Saturday, October 6, 2012

To not break my toys

I often hear this statement from honest people and have wondered about it myself at times. "Christians state that we live under freedom now, instead of the law. That's hypocrisy because there are still so many laws given to us that we must obey. Don't look at this website, don't listen to that music, don't have a relationship with this person and don't dress in those clothes. We call ourselves free but we're still under the thumb and that's just delusional and crazy."

I understand where they are coming from because in the past, I've been made sad and confused by people who sweep into my place and say, "You shouldn't let your son watch these popular cartoons because they're evil and God will remove His blessing from your family," or "You shouldn't write fiction because it's vanity." (Little do they know.) I think these people, who honestly have good intentions, don't realise that they are misrepresenting God's nature and plans for us. These Ned Flanders type of Christians may drive honest seekers to say this sort of thing. "God is the same as the Pharisees. He's a killjoy who wants to sap our fun and freedom. What's the point of moving from one boss to another? I'm my own person."

I've grappled with all this and decided that the confusion lies in the fact that the word "rules" is one of those with two different meanings. First, there are "rules" which some dictator imposes, Hitler style, with the message, If these aren't adhered to, I'm gonna punish you big time! But the second meaning is more to do with principles and the natural laws of cause and effect. If this action happens, this result will transpire, so it's in your own best interest not to do it. That meaning takes all the bossiness out of it.

Say I make a little toy car for my son, Blake, out of scraps and remnants, then give it to him to play with. I may say, "Hold on, don't turn it that way or you'll break it. It's only designed to be turned the other way."
Then, he could choose to take my words as imperial and demanding and say, "You've given it to me and I'll use it the way I want to." Or, he could understand that I'm not criticising him but giving him the instruction for his own good and for the long-term benefit of the car.

Thinking this way, I find it easier to conclude that it's the same with God's rules and laws. He's the designer of this thing called "life" that we're living. Paying attention to the way He tells us it's made to be used is common sense. We may ignore Him and say, "I'm a free agent and you've given this life and body to me. I'll play with them the way I feel like." In this context, that seems by far the sillier reaction.

So I'm challenged to listen to Him when He says, "Hey, you're not supposed to put fear, unforgiveness, greed, adultery and anger into that thing. It'll stop it working properly because that's not the way I've designed it. You'll break it if you keep going." It makes perfect sense. Perhaps our biggest challenge is to have the wisdom to know what we're looking at when we come across it. Is it one of God's genuine laws and commands that are straight from Him and for our own good? Or is it the silly, judgmental notion of some petty-dictator who honestly thinks he's doing God's business but is really operating with the mind and heart of a Pharisee?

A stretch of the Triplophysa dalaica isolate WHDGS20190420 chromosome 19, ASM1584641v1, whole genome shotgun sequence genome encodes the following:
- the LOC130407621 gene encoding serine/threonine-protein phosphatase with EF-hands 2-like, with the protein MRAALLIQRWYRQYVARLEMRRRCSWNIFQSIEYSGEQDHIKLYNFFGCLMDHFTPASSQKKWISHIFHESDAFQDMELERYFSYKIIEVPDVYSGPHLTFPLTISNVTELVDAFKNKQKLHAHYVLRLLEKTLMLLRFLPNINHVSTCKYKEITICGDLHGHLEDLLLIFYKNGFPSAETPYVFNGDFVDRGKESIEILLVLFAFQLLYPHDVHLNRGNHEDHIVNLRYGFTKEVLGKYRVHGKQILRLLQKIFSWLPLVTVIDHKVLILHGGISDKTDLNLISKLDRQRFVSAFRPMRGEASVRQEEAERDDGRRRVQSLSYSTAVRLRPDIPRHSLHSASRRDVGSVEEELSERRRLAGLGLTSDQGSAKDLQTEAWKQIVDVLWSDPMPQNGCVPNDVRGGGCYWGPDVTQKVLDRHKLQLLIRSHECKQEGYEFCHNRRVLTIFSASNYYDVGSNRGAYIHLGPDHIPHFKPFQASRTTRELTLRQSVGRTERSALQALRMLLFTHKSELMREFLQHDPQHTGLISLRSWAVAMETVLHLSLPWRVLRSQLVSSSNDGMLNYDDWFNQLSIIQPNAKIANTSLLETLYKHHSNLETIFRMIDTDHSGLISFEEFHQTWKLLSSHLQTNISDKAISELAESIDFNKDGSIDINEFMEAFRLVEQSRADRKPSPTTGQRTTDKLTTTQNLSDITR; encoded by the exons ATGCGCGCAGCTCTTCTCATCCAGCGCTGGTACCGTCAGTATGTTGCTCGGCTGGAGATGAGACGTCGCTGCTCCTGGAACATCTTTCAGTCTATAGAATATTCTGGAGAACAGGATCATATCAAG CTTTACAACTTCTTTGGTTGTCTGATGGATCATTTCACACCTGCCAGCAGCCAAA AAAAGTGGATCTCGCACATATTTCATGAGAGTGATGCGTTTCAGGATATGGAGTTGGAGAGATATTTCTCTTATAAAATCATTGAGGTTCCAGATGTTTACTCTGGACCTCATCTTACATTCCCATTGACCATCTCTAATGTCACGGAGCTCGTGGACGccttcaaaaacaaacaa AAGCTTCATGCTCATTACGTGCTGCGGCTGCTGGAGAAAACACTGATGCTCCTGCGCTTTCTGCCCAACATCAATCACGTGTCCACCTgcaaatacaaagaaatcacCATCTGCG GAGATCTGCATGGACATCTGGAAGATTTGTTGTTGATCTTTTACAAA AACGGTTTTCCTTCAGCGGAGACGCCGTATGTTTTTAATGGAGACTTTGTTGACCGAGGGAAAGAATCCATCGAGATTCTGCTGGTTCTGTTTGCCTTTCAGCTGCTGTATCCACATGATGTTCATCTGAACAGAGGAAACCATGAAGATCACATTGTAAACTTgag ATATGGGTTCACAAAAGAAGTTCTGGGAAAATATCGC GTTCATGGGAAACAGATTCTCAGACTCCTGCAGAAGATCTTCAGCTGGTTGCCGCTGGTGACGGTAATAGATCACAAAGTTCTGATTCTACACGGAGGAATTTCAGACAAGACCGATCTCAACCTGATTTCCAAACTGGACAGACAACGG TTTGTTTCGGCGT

1. Great post, Paula. It's all a matter of perspective, isn't it? :)

  2. Well said, Paula. I couldn't agree more. :)

  3. As Danny Silk says, 'There is no punishment cause Jesus paid the price. And there is no condemnation. But you must know that you will have to clean up your own mess.' Jump off the roof and you'll learn that gravity isn't a rule but a law that calls us to account. There are many such laws. Are we willing to live with the consequences of our choices?

  4. I think we all get affected by the excess of rules imposed on us by others. There was an interesting case recently where a woman fought her parents for her right to be removed from life support. When the court ruled it was her decision, the reporters asked if she was going to do it, order the doctors to remove her from life support. Apparently, she decided to stick around a little longer. My thought was that having that free will was a greater motivator for life than being told she had no choice in the matter.

    This may seem like an extreme case, but I believe that many forget what free will is about. Demanding that my children respond in a certain way has never been as effective as explaining my position and leading by example. They may not always make the choices I would, but in the end I trust they will strive to do the right thing.

    Thank you for your comment on my blog. Glad you liked the post!

    Peace and Laughter,

  5. Hi ladies,
    Jo, I like the Danny Silk quote :)
    Cristina, I've found the same thing with my lot too. I knew we were similar.

  6. Such wise words, Paula. It's so wonderful to know the One who knows it all.


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